If your back hurts, don’t ignore the pain. Physiotherapists have the training to correctly assess the problem and provide safe, effective treatment. For rapid recovery, see your physiotherapist early.

Causes of back pain

Postural stress

Poor posture stresses your spine. Ligaments are over-stretched, muscles tire, and joints and nerves are put under pressure.

Muscle strains

Minor muscle strains quickly improve on their own, but more severe strains will need physiotherapy treatment to relieve pain and promote healing.

Ligament sprains

Stretching ligaments too far or too quickly makes them tear and bleed into surrounding tissues, causing swelling and pain. Motor vehicle and sporting accidents are common causes.

Disc problems

Discs are anchored to the vertebra, above and below, so they cannot ‘slip’ out of place. They can wear down with age, but most disc problems arise from injury. Discs can bulge (prolapse), herniate, or even rupture.

Sciatica

The sciatic nerves run from the lower back, through the buttocks, and down the back of your legs. Irritation anywhere on this pathway will cause pain in the back and legs.

Arthritis

Vertebra and facet joints can be affected by arthritis, causing degeneration and inflammation within the joints and the growth of bony spurs on the edges of the vertebrae.

Muscle weakness

Recent research has shown that weakness of the deep abdominal muscles can contribute to increased strain on the lower back.

How your back works

Your back is a complex system of interlocking components:

  • Vertebrae are the bones that make up the spinal column
  • Discs separate the vertebrae and act as shock absorbers
  • Facet joints between the vertebrae guide spinal movement
  • Ligaments hold the vertebrae together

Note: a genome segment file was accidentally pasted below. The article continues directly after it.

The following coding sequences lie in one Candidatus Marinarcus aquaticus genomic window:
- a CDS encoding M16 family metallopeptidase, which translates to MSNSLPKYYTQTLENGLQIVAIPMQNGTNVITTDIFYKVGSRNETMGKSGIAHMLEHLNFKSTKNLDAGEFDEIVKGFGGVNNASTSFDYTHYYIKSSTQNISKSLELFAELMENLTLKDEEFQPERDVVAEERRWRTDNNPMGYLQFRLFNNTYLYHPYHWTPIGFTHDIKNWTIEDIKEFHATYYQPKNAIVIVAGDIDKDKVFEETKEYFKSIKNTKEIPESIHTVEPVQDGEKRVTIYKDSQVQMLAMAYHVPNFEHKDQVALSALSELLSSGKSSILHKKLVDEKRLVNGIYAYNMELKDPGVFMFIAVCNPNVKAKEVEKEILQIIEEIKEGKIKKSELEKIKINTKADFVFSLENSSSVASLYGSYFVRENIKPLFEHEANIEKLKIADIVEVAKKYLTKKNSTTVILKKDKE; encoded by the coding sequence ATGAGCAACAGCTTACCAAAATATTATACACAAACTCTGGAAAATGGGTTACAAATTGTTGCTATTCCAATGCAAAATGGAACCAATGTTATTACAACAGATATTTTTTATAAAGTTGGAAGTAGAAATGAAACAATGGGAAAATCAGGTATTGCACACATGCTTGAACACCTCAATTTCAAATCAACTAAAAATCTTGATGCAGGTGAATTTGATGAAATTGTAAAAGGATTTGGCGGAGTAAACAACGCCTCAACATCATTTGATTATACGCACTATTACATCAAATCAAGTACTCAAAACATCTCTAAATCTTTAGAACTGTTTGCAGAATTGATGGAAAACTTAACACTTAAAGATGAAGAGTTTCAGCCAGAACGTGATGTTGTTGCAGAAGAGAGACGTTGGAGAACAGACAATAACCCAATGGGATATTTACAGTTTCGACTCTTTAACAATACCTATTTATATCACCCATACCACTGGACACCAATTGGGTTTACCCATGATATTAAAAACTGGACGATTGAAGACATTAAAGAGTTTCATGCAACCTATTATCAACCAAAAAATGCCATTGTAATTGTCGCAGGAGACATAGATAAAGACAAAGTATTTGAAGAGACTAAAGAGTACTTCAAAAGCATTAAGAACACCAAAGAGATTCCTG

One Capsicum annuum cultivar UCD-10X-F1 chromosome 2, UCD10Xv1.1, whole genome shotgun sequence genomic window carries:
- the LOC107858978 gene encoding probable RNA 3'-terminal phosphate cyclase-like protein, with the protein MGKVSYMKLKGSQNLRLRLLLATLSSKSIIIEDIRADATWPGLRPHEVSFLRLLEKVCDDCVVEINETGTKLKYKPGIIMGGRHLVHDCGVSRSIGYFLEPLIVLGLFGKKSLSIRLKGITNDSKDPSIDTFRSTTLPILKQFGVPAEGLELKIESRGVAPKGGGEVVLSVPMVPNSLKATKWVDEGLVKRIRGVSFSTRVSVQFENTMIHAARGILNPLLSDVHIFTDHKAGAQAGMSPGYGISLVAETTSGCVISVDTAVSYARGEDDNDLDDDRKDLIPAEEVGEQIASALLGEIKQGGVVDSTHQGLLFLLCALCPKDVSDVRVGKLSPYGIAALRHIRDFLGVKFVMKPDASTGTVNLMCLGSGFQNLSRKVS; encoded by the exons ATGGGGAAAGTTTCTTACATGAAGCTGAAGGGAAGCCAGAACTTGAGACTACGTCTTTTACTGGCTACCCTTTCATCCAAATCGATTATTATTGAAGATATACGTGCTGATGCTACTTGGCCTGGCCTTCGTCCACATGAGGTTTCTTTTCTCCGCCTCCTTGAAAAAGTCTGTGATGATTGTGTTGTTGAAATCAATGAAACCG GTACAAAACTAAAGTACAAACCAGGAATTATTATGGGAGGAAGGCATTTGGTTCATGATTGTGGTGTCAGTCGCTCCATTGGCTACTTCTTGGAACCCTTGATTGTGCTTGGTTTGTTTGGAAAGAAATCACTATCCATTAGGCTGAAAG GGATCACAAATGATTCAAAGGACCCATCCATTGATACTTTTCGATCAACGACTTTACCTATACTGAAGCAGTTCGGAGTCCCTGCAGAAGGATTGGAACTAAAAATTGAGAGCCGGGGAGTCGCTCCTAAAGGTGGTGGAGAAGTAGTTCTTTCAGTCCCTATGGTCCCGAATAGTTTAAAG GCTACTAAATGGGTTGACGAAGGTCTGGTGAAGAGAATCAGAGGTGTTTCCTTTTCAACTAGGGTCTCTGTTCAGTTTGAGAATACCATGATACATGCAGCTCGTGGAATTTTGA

• Muscles are attached to the bones; they control and produce movement

 

Tips to help you prevent back pain

Lifting

With your feet shoulder-width apart, bend at the hops and the knees. Grip the load firmly and hold it close to your body, tighten your stomach muscles and use the strong muscles of your legs to lift. Keep your back as straight as possible, and gently breathe out. Avoid twisting—turn by using your feet, not your back.

Posture

Think tall: chest lifted, shoulders relaxed, chin tucked in, and head level. Posture should be stable, balance, and relaxed when sitting, walking, or standing.

Sitting

Don’t stay seated for too long, ideally no more than 20 minutes. Stand up, stretch, and walk around. The right back support will also help. Ensure that your workstation and computer are correctly positioned.

Exercise

Stay in shape; healthy body weight is less strain on your back. Your physiotherapist can show you how to keep your back flexible and strong with correct back and abdominal exercises.

Driving

Good support from your car seat will prevent back pain. If you need more lower back support, use a lumbar roll or a rolled-up towel.

Sleeping

Your mattress should be firm enough to support your natural shape.

How physiotherapy can help

Almost all Australian doctors refer patients with back pain to physiotherapists in preference to other health practitioners. Depending on the cause and type of pain, physiotherapists treat back pain in a variety of ways:

  • Advice and early activity (recent research indicates that movement is one of the most important treatments for lower back pain)
  • Mobilisation and manipulative physiotherapy
  • McKenzie therapy
  • Specific stabilisation and stretches
  • Ergonomic advice
  • Postural advice

 

APA (Australian Physiotherapy Association) musculoskeletal physiotherapists have postgraduate training in the management of musculoskeletal disorders and have more ways to help your back move well and stay well. Research gas proven that specific stabilisation exercises are an effective treatment for low back pain. Physiotherapists are the only group of professionals appropriately qualified and educated to instruct in these exercises.

 Ongoing ‘maintenance treatments’ should not be required once your back has been successfully treated by a physiotherapist. Your physiotherapist will encourage self-management through specific exercise prescription. If severe pain persists, other causes will need to be investigated. Your physiotherapist can order x-rays or recommend that you see a doctor.